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Lance Armstrong No Longer Fighting Doping Charges


Though he still calls the US Anti-Doping Agency's investigation into his career an "unconstitutional witch hunt," cyclist Lance Armstrong said he will no longer challenge charges that he took performance-enhancing drugs to become the world's most famous biker.

From the New York Times:

[Armstrong] continued to deny ever doping, calling the antidoping agency’s case against him “an unconstitutional witch hunt” and saying the process it followed to deal with his matter was “one-sided and unfair.”

“There comes a point in every man’s life when he has to say, ‘Enough is enough,’ ” Armstrong said in a statement. “For me, that time is now.”

Armstrong, who turns 41 next month, said he would not contest the charges because it had taken too much of a toll on his family and his work for his cancer foundation, saying he was “finished with this nonsense.”

Armstrong’s decision, according to the World Anti-Doping Code, means he will be stripped of his seven Tour titles, the bronze medal he won at the 2000 Olympics and all other titles, awards and money he won from August 1998 forward.

Nor can he compete professionally, coach new bikers or have anything to do with Olympics, other than to attend as a spectator.

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  1. If you think Armstrong wasn't doping you are beyond naive or don't know enough about this case. (this article isn't a bad place to start: He stopped fighting the charges because they had announced they had blood samples from 2009/10 that showed he was doping, and had ten of his former teammates that were prepared to testify against him.
    Doping was rife in cycling - he wasn't alone - but he is guilty of the charges and everyone in cycling knows it. That doesn't negate all the other good things he may be, or may have achieved in his life, but when it comes to this, he is guilty as charged.

    Posted by: aron | Aug 24, 2012 2:00:27 PM

  2. You have been diagnosed with cancer. Undergone surgery, radiation and chemotherapy and lost half your body weight. Then you are fired from your job while still in the hospital. You are angry and want to make a comeback in the sport that just pissed all over you. Steroids will help rebuild you body mass in half the time. Nobody is watching. What would you do?

    Posted by: zekeaz | Aug 24, 2012 2:11:27 PM

  3. Matt- yes, the USADA is MOSTLY (though not entirely) funded by the Federal government. But funding is not the determining criterion.

    Because the USADA makes its decisions and policies independently of the government that gives it funding, it is not a "government" organization when considering the application of the Bill of Rights to its operations.

    It's really the same situation as the cancer research department at your local university that receives grants from the Dept. of Health and Human Services, or the museum that gets funding from the National Endowment for the Humanities or, for that matter, like Ethiopia, when the State Dept. gives them millions in famine relief aid. The mere fact that the US gave money doesn't make the recipient a branch of government subject to constitutional restrictions.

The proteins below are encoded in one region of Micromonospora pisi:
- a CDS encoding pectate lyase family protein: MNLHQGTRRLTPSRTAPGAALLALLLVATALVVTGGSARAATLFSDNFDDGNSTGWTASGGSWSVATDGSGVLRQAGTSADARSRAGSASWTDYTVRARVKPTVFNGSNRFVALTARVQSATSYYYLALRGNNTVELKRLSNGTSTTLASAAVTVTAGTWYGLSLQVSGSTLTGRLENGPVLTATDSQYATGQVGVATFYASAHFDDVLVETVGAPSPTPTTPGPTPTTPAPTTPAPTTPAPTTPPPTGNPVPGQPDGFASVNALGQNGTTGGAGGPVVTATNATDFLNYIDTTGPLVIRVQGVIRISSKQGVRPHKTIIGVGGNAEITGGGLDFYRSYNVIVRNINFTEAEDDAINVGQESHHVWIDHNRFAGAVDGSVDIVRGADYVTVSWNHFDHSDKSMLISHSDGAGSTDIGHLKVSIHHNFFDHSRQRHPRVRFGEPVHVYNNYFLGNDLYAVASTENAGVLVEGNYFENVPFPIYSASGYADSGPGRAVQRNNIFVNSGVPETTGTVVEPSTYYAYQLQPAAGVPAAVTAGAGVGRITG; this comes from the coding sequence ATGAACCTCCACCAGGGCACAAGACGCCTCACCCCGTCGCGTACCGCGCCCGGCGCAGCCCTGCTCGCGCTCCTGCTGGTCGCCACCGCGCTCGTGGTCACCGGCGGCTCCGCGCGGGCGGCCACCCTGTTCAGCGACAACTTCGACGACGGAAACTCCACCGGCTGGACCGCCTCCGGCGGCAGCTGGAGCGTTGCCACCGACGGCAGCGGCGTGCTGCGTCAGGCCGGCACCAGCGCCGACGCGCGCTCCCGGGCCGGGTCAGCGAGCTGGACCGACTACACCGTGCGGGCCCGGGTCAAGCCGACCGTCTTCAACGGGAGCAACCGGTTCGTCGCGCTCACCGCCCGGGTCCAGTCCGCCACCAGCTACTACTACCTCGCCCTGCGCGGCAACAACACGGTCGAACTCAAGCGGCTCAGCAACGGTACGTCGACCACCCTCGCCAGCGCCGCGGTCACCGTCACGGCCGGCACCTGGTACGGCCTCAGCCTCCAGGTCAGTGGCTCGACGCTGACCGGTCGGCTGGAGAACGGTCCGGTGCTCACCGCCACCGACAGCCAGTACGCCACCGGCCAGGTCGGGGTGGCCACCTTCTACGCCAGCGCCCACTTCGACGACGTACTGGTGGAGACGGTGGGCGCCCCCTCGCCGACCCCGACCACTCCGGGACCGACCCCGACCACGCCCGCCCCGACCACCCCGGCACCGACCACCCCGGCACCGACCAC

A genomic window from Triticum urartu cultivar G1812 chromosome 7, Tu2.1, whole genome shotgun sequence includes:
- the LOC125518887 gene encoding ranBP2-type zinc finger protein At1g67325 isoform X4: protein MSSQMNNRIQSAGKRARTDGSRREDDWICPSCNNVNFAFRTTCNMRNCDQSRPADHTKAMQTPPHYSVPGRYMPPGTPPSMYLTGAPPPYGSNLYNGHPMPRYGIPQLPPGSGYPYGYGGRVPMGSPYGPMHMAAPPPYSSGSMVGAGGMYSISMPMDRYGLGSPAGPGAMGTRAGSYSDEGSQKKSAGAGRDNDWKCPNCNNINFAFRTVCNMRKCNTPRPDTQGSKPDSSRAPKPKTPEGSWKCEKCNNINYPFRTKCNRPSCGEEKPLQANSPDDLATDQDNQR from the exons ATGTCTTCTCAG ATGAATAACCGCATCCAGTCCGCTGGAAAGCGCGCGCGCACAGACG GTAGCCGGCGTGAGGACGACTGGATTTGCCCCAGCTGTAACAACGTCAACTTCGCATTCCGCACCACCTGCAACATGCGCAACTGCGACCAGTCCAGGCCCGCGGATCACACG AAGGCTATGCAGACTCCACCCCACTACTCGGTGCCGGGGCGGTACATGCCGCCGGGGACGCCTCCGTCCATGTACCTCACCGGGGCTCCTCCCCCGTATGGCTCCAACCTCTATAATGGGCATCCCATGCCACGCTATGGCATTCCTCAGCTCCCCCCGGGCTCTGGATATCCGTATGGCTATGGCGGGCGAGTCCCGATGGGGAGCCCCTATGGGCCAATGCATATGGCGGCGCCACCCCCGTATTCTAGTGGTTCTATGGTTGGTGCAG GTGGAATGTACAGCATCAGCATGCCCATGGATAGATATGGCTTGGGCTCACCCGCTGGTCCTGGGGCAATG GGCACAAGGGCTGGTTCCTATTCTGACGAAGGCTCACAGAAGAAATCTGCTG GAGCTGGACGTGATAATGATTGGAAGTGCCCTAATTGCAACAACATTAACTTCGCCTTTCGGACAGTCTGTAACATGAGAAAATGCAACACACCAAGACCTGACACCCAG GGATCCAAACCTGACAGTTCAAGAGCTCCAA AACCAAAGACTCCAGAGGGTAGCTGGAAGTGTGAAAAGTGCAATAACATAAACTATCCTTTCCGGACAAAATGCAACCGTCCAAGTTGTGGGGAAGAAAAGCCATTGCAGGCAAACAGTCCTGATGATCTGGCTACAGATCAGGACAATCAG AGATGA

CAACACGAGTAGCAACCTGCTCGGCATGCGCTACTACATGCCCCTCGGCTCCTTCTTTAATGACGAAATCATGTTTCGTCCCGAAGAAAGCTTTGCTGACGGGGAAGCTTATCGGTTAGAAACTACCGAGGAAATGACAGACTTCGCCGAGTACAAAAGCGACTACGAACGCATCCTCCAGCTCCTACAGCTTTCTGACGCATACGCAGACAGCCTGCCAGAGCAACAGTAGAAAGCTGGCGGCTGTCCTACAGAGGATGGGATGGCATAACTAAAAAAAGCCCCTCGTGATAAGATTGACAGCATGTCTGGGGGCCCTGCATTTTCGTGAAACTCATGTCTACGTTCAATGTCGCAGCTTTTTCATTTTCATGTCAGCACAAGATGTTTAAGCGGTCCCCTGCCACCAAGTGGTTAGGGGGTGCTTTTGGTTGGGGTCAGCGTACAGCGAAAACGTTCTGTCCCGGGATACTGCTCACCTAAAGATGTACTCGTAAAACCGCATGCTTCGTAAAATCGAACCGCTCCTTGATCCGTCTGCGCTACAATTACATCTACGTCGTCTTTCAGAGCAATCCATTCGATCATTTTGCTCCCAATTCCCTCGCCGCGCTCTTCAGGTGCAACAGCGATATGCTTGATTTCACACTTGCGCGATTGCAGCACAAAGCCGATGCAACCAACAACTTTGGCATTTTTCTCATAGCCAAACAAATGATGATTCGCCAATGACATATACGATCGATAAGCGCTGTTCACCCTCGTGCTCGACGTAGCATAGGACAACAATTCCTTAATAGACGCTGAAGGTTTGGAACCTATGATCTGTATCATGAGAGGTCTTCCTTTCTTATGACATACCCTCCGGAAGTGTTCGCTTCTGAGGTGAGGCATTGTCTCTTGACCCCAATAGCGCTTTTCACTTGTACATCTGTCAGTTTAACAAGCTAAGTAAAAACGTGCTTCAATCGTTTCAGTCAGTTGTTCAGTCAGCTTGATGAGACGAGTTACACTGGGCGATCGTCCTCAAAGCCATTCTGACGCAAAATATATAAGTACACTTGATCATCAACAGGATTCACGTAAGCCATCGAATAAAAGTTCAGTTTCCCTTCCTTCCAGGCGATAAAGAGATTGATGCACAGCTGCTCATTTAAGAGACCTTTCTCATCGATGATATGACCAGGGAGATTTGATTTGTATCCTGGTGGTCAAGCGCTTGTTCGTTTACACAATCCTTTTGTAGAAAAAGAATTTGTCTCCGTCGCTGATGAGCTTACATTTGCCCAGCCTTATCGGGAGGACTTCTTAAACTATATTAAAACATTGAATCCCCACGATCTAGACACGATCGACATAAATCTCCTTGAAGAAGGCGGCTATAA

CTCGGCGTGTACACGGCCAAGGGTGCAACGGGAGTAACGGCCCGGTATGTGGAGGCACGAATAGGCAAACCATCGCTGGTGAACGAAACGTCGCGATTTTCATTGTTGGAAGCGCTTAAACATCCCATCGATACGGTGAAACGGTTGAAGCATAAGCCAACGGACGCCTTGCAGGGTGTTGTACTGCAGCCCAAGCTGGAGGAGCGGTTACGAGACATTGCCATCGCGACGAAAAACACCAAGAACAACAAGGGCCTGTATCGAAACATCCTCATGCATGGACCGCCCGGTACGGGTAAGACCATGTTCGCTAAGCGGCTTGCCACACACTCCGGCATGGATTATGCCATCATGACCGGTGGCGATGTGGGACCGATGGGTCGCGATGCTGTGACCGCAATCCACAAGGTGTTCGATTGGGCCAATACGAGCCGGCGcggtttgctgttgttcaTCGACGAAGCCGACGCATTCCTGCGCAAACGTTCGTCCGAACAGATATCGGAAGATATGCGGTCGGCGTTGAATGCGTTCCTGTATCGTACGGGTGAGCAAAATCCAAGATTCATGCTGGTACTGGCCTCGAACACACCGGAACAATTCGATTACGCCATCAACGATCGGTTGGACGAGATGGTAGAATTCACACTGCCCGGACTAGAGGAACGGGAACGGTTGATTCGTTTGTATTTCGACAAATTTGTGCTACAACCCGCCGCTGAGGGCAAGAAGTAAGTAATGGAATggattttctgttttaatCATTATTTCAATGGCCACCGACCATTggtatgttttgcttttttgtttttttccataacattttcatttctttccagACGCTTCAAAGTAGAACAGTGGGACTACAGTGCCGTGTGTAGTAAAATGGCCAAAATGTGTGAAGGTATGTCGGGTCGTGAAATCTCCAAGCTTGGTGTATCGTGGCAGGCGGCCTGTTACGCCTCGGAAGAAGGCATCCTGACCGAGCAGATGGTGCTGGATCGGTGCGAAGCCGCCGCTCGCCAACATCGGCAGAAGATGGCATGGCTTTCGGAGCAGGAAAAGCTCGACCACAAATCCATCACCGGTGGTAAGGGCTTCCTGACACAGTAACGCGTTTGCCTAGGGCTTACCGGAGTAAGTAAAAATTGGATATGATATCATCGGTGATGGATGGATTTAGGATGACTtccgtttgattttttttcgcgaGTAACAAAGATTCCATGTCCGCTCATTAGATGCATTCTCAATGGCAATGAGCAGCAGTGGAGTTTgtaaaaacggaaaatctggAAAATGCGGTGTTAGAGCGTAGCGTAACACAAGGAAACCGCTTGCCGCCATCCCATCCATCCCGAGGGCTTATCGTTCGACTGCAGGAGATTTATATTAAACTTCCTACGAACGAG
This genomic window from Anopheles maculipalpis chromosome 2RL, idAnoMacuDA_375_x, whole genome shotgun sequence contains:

Posted by: Buster | Aug 24, 2012 2:17:04 PM

  4. The whole thing is ridiculous. If you award a medal, and then later we learn the competitor doped, that is AS MUCH the fault of the contest itself as the competitor. ALL medals should be revoked, not just his.

    Even more ridiculous is the idea that we can rewrite history. Lance won those races. Perhaps he was helped by drugs. But think if it another way. WHOEVER won those races had an unfair genetic advantage over most of the rest of the world. I don't find it interesting that the advantage is genetic vs drugged.

    If you can play, you can play.

    How about

    If you win, you win.

    Posted by: Randy | Aug 24, 2012 4:37:34 PM

  5. If there is one thing that I've learned while following Olympic-level and other international-level sports over the years, it's that whenever an American athlete runs the table, one should be concerned. Remember Marion Jones' ill-fated Olympic "drive for five" in 2000? She was the first American Olympic athlete in some years to publicly mount a campaign as ambitious as that. Now it seems that every two years, an American comes along with hopes of running the table in his or her sport. I'm not saying that every American who has a publicized campaign to win as many as 8 Olympic gold medals in one sitting (or win consecutive Tours de France) is automatically a drug whore, but you can't rule it out either. After the fall of Marion and Lance, you can't help but wonder.

    Posted by: Alex Sarmiento | Aug 24, 2012 7:30:11 PM

  6. I'm still wondering when Michael Phelps will be exposed, if he has any thing to hide that is.

    Posted by: Gabe R L | Aug 25, 2012 2:29:03 PM

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